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Seminal research in the slums and shanty towns of Asia and Africa shows not only the numbers of low-cost private schools around the world but why, how and by whom they are run and patronised. Dr. Pauline Dixon looks at parental choice, the comparison between government and low-cost private schools as well as innovative initiatives that are currently underway in India and Ghana such as vouchers and chains of private schools. The talk also considers what the wider world can learn from this market success story.
More About Pauline...
Dr. Pauline Dixon is a senior lecturer in International Development and Education at Newcastle University in the North East of England. She is Research Director of the E.G. West Centre at the university and Degree Programme Director of the Masters in International Development and Education. She lectures in economics, education policy and quantitative methods.
Dr Dixon's research in India, Ghana, Nigeria, Kenya, China, and Tunisia, investigates education for the poorest living in slums and shanty towns. She is also researching education in conflict zones focusing on Liberia, South Sudan and Sierra Leone as well as considering the advantages chains of private unaided schools have owing to their economies of scale.
She works as an advisor and external researcher with the English-based international charity Absolute Return for Kids (ARK) in Delhi, India. She has helped to set up an education voucher programme as well as introduce improvements in quality to both government and private schools operating in the slum of Shahdara, East Delhi, through the use of synthetic phonics.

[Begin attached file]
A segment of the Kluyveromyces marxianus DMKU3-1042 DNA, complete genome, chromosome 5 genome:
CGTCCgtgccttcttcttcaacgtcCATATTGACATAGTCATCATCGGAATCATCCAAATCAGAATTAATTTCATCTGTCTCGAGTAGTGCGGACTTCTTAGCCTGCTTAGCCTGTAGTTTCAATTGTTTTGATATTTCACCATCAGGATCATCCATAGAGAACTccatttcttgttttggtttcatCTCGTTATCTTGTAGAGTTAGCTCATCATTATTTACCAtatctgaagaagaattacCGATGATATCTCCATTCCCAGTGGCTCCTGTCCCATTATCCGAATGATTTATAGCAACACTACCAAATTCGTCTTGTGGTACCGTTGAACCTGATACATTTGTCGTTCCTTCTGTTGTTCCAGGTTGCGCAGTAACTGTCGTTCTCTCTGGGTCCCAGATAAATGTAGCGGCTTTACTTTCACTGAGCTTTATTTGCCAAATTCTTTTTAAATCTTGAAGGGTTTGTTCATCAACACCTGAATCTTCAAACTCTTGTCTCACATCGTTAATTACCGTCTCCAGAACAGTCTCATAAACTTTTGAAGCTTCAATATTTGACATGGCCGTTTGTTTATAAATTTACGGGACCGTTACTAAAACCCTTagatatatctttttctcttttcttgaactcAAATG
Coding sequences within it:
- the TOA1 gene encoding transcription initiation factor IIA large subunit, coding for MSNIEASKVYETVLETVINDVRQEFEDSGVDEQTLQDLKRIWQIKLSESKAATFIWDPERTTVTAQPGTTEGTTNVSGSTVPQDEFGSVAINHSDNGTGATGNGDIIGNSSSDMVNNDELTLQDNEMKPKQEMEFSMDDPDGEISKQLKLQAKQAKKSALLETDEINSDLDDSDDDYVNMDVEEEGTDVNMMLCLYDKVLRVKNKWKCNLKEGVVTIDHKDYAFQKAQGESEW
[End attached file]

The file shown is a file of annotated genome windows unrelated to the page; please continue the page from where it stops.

Dr Dixon gained her PhD from Newcastle in 2003 which looked at the regulations private schools in the slums of Hyderabad, India, abide by from an Austrian economic perspective. The thesis described and analysed a case study of private schools catering for low-income families. The research was carried out in order to examine the regulatory regime under which private schools exist.
Dr Dixon was International Research Coordinator on the John Templeton Project from 2003-2005, the Orient Global Project from 2007-2009 and is about to commence research, again funded by the John Templeton Foundation, concerning 'Education in Difficult Places' and conflict zones. This project will run until 2013. She is also interested in gifted and talented children living in slum areas in developing countries.
Dr Dixon delivers keynote speeches and presentations around the world including at Capitol Hill, Washington D.C., USA, at Brown University, USA, as well as in Europe including Zurich, Liechtenstein, Durham, Glasgow, London, and Vienna. She has also presented the research findings to government officials in India and Africa. She is considered an expert in her field and has more than 35 publications in academic journals, monographs and book chapters. These include, most recently, more quantitative papers in the Journal of School Choice , School Effectiveness and School Improvement, Oxford Review of Education and Educational Management, Administration and Leadership.
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